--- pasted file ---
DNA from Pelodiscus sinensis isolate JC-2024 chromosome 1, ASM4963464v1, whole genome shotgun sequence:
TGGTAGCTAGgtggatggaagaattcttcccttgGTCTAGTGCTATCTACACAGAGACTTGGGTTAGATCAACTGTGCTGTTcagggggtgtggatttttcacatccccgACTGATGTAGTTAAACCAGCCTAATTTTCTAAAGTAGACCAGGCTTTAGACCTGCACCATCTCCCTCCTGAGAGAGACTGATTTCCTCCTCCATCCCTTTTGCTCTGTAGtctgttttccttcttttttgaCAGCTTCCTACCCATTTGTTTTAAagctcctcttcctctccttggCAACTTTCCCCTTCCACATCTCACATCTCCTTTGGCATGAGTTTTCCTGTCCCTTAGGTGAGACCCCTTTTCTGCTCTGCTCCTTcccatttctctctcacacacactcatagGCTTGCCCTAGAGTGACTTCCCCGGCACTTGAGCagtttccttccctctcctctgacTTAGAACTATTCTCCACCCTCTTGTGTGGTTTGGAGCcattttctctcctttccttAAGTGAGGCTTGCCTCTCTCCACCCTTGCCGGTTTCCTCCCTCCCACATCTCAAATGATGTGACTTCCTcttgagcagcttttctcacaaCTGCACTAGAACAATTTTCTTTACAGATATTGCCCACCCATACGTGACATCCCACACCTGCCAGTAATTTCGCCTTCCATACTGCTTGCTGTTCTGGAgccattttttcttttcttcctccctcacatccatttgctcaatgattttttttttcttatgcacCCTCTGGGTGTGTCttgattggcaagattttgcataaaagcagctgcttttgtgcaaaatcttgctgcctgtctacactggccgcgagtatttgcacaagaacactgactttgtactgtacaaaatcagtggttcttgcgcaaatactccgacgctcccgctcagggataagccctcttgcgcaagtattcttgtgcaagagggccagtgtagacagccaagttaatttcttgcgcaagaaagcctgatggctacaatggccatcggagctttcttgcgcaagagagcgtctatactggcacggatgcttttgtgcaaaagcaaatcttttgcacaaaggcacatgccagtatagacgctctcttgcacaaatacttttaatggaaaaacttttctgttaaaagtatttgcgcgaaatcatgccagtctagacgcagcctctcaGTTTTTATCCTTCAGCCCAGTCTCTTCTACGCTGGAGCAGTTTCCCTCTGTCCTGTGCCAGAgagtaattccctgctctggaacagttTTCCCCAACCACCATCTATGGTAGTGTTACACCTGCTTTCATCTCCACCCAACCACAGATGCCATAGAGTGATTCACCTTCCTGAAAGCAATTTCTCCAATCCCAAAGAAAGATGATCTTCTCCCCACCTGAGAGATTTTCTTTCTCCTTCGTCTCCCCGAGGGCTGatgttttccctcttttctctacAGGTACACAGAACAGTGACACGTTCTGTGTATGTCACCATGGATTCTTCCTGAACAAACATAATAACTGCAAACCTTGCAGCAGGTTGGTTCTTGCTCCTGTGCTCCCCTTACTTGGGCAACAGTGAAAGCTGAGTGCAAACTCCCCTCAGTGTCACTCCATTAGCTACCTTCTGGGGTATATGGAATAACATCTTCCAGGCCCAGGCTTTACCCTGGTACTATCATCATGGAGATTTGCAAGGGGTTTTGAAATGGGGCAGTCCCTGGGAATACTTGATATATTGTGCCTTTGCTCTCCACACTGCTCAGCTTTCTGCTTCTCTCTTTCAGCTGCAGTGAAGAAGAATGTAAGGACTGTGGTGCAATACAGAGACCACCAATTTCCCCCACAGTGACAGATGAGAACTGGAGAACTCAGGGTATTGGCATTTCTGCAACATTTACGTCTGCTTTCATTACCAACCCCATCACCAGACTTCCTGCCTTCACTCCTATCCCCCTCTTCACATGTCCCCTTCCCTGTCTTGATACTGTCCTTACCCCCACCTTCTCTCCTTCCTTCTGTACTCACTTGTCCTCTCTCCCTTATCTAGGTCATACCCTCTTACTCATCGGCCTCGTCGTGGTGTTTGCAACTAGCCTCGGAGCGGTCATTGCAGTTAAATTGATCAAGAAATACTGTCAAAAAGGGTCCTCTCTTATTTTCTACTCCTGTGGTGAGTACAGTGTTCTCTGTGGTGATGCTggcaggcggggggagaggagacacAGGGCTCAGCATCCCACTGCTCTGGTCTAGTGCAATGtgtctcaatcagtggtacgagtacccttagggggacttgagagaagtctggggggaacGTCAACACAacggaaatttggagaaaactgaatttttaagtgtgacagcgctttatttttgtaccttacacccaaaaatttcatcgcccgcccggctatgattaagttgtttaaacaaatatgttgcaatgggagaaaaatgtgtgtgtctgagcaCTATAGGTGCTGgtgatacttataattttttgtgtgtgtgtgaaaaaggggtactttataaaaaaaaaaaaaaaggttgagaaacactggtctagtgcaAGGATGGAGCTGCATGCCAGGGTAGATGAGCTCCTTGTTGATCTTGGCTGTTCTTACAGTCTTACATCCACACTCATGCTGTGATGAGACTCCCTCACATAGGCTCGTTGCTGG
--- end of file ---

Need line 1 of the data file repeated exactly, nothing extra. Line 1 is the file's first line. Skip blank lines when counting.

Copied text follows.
DNA from Pelodiscus sinensis isolate JC-2024 chromosome 1, ASM4963464v1, whole genome shotgun sequence: